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The Hobbit: The Battle of Five Armies

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In his remake of King Kong, Peter Jackson dragged out the big ape’s death so long it felt like a lifetime. At the time, it merely seemed like a lapse of taste. In hindsight, it seems like the beginning of a whole new career characterized by megalomania, greed, one-upmanship, self-indulgence, and bad taste. It was just the first symptom of the dragon sickness that has now consumed him.

The Battle of Five Armies begins with Smaug giving Laketown the Dresden treatment, then moves on to a grand battle between elves, orcs, dwarves, and men, with some birds and bears and bats and wizards thrown in. There is also a battle of Sauron and the nine spectral Nazgûl against Saruman, Galadriel, and Elrond. In short, the movie is mostly fights and special effects: beautifully made, occasionally memorable, but empty overall.

Whether I recommend it or not makes no practical difference. If you have seen the first two movies, of course you will see this one. Peter Jackson Inc. is banking on it, and therein lies the rub. (If you have not seen the first two films it will make no sense.)

As I noted in my reviews of the first two movies, The Hobbit is a children’s novel that is shorter than any of the three volumes of The Lord of the Rings. It could be told as a single two hour movie. But why settle for just one billion-dollar movie, when you can mutilate the book, turn it into three two-and-a-half hour movies, and rake in three times the gold? Jackson merely had to pad out the story with new characters, new scenes, and new subplots, all of them paper-thin, manipulative, and melodramatic. He also added new battles, new chases, and new narrow escapes, all of which are spectacular to watch but about as realistic as Road Runner cartoons. The net effect is uninvolving.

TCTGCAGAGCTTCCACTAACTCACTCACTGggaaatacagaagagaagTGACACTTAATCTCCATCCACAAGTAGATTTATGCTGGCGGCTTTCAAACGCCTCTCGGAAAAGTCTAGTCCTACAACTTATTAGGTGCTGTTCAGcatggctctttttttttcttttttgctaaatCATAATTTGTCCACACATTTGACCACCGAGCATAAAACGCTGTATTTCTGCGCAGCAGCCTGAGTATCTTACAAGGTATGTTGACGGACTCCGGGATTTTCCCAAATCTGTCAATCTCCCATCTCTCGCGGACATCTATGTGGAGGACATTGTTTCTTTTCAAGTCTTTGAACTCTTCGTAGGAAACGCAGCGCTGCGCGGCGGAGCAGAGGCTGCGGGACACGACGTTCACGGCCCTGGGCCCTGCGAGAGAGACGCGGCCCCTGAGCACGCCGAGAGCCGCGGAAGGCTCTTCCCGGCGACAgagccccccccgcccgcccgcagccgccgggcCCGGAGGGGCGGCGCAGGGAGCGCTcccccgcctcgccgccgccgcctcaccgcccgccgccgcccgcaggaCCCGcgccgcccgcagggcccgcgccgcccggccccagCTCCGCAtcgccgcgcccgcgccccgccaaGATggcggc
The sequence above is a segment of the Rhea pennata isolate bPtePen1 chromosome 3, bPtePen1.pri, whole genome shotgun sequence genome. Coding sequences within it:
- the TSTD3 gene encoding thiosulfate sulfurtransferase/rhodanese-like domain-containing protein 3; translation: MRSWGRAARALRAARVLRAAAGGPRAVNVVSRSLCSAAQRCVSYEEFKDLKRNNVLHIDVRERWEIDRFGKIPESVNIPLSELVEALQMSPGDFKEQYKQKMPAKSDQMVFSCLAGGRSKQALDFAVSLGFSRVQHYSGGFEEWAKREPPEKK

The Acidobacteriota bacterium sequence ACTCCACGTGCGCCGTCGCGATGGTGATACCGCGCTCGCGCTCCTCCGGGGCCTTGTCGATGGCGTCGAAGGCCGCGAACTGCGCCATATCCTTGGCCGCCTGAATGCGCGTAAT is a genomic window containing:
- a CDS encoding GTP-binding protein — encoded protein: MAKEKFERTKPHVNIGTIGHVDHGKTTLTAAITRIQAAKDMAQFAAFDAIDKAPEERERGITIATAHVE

To make matters worse, much of the new material is derivative of The Lord of the Rings. Either our filmmaker lacked inspiration, or it was simply an occasion for Jackson to one-up himself. You thought the crumbling Bridge of Khazad-dûm was cool in The Fellowship of the Ring? Well, wait until you see the falling tower in The Battle of Five Armies. Did you like the orc Aufmarsch from Minas Morgul in The Return of the King? Well, something all too similar (but less spectacular) awaits you here. Like the sandworms of Arrakis? Wait till you see the wereworms of Middle Earth. Did you like Galadriel’s dark queen tantrum in Fellowship? Well, she tops that here too. Etc., etc. Unfortunately, when you combine derivativeness and one-upmanship, the result is parody.

Finally, as Kevin MacDonald pointed out in a review [2] of The Hobbit’s first installment, Peter Jackson has caved in to political correctness. In The Lord of the Rings, he was faithful to Tolkien’s vision, portraying the peoples of Middle Earth as white and the human and non-human hosts of Sauron as non-white. In the first Hobbit movie, however, Jackson introduces white-skinned (and even blue-eyed) orcs and goblins. In the second film he includes non-whites—Asians and blacks or Papuans—among the citizens of Laketown.

In the new film, the women and children of Laketown—like those of Rohan in The Two Towers—are barricaded in a hall while their men fight. This, of course, makes sense, because biologically speaking, men are more expendable than women in a fight for survival. In the new film, however, a mannish suffragette rallies the women to go off and die with the men. At least the connection between feminism and racial suicide is relatively clear here. (And before you remind me of how Eowyn disguised herself as a man and went into battle in The Return of the King, let me remind you that Athena, Joan of Arc, and Eowyn are exceptions, not rules, and exceptions should never become the rule.)

When the characters are not scurrying around fighting one another, The Battle of Five Armies dwells at length—but without depth or a hint of self-knowledge—on how greed corrupts integrity. The whole wretched trilogy is ample proof of that.